Often worth hundreds of dollars annually, credit card rewards are worth paying attention to—especially if you pay an annual fee to use the card.

The problem? You may not even realize you’re not getting the most out of your credit cards. Keep reading to learn which habits cut into your rewards card’s value.

1. You carry a balance

When you don’t pay your bill in full each month, you end up accruing interest and fees. In almost all cases, these costs greatly outweigh the value of any rewards or cash back you earn.

Let’s see how this can work using Bankrate’s credit card minimum payment calculator. In this example, let’s say you have a rewards card that pays 2 percent cash back and has an APR of 17 percent. If you make a purchase for $1,500 and pay it off in $100 monthly increments, it will take you 17 months to pay it off completely. By that point, you will have incurred nearly $200 in interest charges.

In this case, you’re spending more than you’re earning: The $30 you earned in cash back from that $1,500 purchase pales in comparison to the $200 interest charge. The only way to truly pocket your cash back is to pay your bill in full every month. The same is true for cards that reward your purchases with points.

If you can’t pay off your balance right now, don’t worry about rewards. Make your purchases using your credit card with the lowest interest rate or pay cash. If you don’t have a lower interest card, consider getting one with an introductory 0 percent APR offer so you can focus on paying down your balance.

2. You’re not using the perks

If you haven’t taken advantage of your credit card perks in a while, log into your online account and see what rewards are waiting for you. You may find you have a pile of cash back or travel points just waiting to be redeemed. Beyond that, you might also get discounts at major retailers.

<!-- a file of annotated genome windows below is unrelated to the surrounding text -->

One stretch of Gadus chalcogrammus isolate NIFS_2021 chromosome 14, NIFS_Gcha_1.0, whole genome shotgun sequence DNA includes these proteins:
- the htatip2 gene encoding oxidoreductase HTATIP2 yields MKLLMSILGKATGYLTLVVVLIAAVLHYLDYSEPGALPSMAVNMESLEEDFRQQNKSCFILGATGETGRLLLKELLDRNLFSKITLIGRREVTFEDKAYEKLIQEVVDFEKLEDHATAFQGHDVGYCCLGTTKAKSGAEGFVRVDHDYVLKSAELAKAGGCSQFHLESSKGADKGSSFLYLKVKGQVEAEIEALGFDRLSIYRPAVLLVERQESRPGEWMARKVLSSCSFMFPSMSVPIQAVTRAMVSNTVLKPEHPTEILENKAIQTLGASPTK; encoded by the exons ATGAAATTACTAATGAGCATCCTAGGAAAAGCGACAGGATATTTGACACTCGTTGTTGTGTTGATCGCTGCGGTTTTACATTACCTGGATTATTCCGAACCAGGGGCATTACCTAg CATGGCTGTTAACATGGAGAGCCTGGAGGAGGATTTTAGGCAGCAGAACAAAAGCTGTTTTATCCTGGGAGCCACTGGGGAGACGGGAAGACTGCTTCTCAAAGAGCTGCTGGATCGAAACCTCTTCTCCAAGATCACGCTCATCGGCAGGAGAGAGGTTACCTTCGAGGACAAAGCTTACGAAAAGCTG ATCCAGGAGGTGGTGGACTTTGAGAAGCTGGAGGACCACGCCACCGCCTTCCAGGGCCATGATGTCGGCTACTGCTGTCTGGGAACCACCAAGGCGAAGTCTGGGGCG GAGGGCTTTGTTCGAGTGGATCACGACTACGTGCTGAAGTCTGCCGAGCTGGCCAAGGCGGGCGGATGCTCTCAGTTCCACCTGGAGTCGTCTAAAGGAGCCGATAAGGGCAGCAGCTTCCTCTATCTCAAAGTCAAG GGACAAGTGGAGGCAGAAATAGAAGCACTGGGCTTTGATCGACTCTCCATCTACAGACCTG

Even if you’re patiently letting your points, miles or cash back accumulate so that you can use them for a big redemption, you can probably be using card benefits in the meantime. For example, many travel rewards cards give free access to airport lounges. Other cards offer free memberships to services like Instacart or Shoprunner. If you forget to use perks like these, you miss out on some of the value your credit card offers you. It’s worth reviewing your rewards policy from time to time to remember what benefits you have access to.

3. You’re choosing low-value redemption options

Generally, redeeming cash back is pretty straightforward. Redeeming points can be more complex because the value per point depends on the redemption option you choose. For that reason, you should always do the math to make sure you’re getting the best deal.

Let’s say you have 100,000 points to redeem, and you’re deciding between cash back, a flight and a bunch of gift cards. To determine the best deal, you need to figure out the cash value of each option. Your issuer might offer 1 cent per point for cash back redemptions, which means your points would be worth $1,000 in cash back. That’s a good deal, but say you’re able to score a flight that would normally cost $1,200. That’s even more bang for your buck.

Usually, gift cards are one of the least lucrative redemption methods, but it never hurts to compare options. Plus, there are situations when it makes sense to choose a lower-value redemption. If you don’t have any need for a flight but could use some help paying for holiday shopping, say, it might make more sense to go with a gift card.